The venue was the last meeting of the Atlanta Transportation Roundtable before an unconstrained list of projects is released.

The elected officials heard reports about focus groups and a polls by Kennesaw State University that showed participants think they have a general idea of the purpose of the sales tax program and have a general idea of the kinds of transportations they want in their neighborhoods.

Check back later today for an update.

David Pendered

David Pendered, Managing Editor, is an Atlanta journalist with more than 30 years experience reporting on the region’s urban affairs, from Atlanta City Hall to the state Capitol. Since 2008, he has written for print and digital publications, and advised on media and governmental affairs. Previously, he spent more than 26 years with The Atlanta Journal-Constitution and won awards for his coverage of schools and urban development. David graduated from North Carolina State University and was a Western Knight Center Fellow.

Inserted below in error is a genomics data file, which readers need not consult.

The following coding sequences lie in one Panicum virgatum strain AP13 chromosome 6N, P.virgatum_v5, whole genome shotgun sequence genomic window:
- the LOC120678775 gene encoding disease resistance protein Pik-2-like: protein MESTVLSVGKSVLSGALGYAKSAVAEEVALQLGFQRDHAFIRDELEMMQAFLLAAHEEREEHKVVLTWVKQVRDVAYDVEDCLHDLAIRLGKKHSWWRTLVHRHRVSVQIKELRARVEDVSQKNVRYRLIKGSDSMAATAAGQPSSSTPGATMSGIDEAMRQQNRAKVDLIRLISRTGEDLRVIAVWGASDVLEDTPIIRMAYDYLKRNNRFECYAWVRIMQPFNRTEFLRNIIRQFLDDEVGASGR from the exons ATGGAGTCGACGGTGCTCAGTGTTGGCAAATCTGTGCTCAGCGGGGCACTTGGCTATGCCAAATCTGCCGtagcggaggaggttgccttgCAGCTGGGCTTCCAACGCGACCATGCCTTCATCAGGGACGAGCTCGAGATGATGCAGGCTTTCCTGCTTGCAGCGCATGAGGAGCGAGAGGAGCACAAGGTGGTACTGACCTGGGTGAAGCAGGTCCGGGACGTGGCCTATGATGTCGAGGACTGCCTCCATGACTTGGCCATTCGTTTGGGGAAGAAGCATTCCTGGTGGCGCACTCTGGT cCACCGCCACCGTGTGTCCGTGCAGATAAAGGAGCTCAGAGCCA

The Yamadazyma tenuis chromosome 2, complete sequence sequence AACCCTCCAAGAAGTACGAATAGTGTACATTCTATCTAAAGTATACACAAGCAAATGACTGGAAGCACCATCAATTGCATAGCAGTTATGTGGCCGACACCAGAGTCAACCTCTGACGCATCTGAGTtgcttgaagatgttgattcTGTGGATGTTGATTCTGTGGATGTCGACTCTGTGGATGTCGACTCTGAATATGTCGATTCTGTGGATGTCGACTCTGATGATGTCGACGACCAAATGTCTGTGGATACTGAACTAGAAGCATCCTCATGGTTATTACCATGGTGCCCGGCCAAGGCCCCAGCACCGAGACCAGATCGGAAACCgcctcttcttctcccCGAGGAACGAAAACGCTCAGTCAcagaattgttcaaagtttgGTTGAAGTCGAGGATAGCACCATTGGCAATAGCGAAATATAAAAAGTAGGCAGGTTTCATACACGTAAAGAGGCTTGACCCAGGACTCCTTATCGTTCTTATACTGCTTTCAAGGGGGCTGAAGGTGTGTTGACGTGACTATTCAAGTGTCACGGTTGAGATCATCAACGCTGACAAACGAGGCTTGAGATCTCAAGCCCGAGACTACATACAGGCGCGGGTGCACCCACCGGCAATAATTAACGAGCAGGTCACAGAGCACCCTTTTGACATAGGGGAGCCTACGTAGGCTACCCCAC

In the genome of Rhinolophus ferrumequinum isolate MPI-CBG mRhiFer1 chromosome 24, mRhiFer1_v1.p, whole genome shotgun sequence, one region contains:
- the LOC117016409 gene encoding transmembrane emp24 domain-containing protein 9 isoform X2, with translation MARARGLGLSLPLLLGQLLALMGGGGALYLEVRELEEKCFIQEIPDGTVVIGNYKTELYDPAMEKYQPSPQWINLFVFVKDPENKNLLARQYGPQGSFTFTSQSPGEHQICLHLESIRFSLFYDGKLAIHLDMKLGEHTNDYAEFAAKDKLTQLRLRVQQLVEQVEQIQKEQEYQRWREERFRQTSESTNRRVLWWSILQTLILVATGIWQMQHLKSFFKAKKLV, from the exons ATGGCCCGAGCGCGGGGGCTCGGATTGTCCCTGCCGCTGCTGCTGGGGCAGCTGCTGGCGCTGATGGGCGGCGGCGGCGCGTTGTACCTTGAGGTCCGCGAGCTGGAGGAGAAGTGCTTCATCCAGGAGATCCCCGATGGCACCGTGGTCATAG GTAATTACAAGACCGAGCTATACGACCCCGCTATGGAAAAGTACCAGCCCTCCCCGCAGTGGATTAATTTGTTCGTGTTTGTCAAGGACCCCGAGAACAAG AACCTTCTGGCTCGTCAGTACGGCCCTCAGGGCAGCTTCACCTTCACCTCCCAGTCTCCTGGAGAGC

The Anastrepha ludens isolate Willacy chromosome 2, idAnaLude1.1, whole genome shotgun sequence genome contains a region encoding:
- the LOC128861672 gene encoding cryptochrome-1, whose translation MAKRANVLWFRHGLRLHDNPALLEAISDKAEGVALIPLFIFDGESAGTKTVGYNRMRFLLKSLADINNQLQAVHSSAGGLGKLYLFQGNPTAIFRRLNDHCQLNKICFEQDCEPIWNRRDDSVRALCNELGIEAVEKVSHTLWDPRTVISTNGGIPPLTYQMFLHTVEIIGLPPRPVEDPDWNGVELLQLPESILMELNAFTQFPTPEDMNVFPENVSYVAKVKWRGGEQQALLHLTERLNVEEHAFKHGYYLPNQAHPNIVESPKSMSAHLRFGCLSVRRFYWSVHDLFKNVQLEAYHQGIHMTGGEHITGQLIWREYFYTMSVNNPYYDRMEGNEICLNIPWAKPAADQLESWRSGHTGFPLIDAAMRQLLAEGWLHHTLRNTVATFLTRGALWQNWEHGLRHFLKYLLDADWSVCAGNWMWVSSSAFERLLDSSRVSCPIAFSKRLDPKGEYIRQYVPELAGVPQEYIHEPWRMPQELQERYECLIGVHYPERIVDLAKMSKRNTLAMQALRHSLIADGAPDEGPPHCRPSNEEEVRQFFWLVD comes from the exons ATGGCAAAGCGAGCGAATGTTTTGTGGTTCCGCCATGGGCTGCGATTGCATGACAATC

1. Burroughston Broch May 25, 2011 12:23 pm

    You can get something worthwhile accomplished or you can be politically correct, but not both simultaneously. Pick one only.

    As an example, look no farther than the Atlanta City Council and the Atlanta Public Schools Board. Both are politically correct to the Mayor’s point and both accomplish nothing worthwhile.Report

  2. S. Dekalb Voter May 25, 2011 12:42 pm